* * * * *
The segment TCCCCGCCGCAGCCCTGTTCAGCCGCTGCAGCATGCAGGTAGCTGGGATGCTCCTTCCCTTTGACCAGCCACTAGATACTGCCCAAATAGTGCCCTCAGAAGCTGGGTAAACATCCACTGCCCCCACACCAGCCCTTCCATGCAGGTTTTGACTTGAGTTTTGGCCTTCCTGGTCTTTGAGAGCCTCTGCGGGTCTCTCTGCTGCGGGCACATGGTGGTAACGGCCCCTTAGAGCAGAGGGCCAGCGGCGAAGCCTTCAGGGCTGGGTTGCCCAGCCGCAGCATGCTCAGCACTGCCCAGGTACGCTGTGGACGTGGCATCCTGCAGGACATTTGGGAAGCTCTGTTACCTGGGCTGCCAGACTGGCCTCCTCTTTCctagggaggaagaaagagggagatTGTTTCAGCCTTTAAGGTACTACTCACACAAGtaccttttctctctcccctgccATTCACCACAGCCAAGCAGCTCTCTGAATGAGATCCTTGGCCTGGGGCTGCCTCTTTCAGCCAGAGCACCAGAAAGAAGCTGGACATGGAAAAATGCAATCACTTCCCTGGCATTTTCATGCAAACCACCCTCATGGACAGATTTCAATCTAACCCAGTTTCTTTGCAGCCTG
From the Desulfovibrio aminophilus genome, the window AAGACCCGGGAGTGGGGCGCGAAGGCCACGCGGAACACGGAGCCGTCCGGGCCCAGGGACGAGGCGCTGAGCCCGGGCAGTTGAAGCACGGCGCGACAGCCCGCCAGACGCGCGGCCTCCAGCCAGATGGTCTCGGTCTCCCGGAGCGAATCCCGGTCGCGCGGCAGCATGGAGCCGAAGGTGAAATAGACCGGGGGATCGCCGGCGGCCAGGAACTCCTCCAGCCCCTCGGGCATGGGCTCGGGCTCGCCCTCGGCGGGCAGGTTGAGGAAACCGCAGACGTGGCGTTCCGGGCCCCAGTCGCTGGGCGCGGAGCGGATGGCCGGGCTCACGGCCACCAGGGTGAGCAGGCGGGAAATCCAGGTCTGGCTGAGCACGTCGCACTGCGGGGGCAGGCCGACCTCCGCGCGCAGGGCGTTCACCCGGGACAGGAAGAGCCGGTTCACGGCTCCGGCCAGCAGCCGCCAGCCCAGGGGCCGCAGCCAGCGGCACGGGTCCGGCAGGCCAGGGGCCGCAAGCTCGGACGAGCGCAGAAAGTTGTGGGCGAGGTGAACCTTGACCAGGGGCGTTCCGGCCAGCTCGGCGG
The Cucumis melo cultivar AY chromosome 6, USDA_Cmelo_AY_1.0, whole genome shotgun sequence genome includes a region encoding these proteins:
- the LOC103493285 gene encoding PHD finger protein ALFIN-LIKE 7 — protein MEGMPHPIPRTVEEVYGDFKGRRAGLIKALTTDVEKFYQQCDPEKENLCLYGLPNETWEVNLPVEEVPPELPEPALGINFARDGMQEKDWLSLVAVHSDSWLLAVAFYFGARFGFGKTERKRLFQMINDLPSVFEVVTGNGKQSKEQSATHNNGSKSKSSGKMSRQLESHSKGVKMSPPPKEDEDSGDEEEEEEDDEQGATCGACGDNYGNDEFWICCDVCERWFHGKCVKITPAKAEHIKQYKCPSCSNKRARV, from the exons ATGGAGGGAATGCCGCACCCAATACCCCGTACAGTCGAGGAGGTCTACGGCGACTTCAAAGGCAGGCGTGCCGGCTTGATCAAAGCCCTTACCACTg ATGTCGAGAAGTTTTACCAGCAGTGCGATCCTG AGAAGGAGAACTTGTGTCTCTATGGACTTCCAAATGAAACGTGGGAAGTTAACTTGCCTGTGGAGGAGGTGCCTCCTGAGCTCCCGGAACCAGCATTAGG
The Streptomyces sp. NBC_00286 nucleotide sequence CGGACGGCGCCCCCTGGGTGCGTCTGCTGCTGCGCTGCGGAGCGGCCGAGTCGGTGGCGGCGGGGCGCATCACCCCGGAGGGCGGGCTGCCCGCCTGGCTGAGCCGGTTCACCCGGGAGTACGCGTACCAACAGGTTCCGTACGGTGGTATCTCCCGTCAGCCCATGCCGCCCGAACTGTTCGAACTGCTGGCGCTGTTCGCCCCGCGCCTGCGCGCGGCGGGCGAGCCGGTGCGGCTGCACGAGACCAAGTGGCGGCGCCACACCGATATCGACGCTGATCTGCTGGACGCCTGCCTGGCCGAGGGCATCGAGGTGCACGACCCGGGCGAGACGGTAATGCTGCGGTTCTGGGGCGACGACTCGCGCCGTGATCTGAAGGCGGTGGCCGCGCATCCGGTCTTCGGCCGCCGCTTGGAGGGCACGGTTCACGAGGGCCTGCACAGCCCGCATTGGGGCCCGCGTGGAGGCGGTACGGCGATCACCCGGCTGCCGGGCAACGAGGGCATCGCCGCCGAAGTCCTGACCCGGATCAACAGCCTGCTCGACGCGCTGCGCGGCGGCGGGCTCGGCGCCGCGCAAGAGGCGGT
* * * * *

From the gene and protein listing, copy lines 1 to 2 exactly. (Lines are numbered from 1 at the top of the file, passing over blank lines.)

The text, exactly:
The segment TCCCCGCCGCAGCCCTGTTCAGCCGCTGCAGCATGCAGGTAGCTGGGATGCTCCTTCCCTTTGACCAGCCACTAGATACTGCCCAAATAGTGCCCTCAGAAGCTGGGTAAACATCCACTGCCCCCACACCAGCCCTTCCATGCAGGTTTTGACTTGAGTTTTGGCCTTCCTGGTCTTTGAGAGCCTCTGCGGGTCTCTCTGCTGCGGGCACATGGTGGTAACGGCCCCTTAGAGCAGAGGGCCAGCGGCGAAGCCTTCAGGGCTGGGTTGCCCAGCCGCAGCATGCTCAGCACTGCCCAGGTACGCTGTGGACGTGGCATCCTGCAGGACATTTGGGAAGCTCTGTTACCTGGGCTGCCAGACTGGCCTCCTCTTTCctagggaggaagaaagagggagatTGTTTCAGCCTTTAAGGTACTACTCACACAAGtaccttttctctctcccctgccATTCACCACAGCCAAGCAGCTCTCTGAATGAGATCCTTGGCCTGGGGCTGCCTCTTTCAGCCAGAGCACCAGAAAGAAGCTGGACATGGAAAAATGCAATCACTTCCCTGGCATTTTCATGCAAACCACCCTCATGGACAGATTTCAATCTAACCCAGTTTCTTTGCAGCCTG
From the Desulfovibrio aminophilus genome, the window AAGACCCGGGAGTGGGGCGCGAAGGCCACGCGGAACACGGAGCCGTCCGGGCCCAGGGACGAGGCGCTGAGCCCGGGCAGTTGAAGCACGGCGCGACAGCCCGCCAGACGCGCGGCCTCCAGCCAGATGGTCTCGGTCTCCCGGAGCGAATCCCGGTCGCGCGGCAGCATGGAGCCGAAGGTGAAATAGACCGGGGGATCGCCGGCGGCCAGGAACTCCTCCAGCCCCTCGGGCATGGGCTCGGGCTCGCCCTCGGCGGGCAGGTTGAGGAAACCGCAGACGTGGCGTTCCGGGCCCCAGTCGCTGGGCGCGGAGCGGATGGCCGGGCTCACGGCCACCAGGGTGAGCAGGCGGGAAATCCAGGTCTGGCTGAGCACGTCGCACTGCGGGGGCAGGCCGACCTCCGCGCGCAGGGCGTTCACCCGGGACAGGAAGAGCCGGTTCACGGCTCCGGCCAGCAGCCGCCAGCCCAGGGGCCGCAGCCAGCGGCACGGGTCCGGCAGGCCAGGGGCCGCAAGCTCGGACGAGCGCAGAAAGTTGTGGGCGAGGTGAACCTTGACCAGGGGCGTTCCGGCCAGCTCGGCGG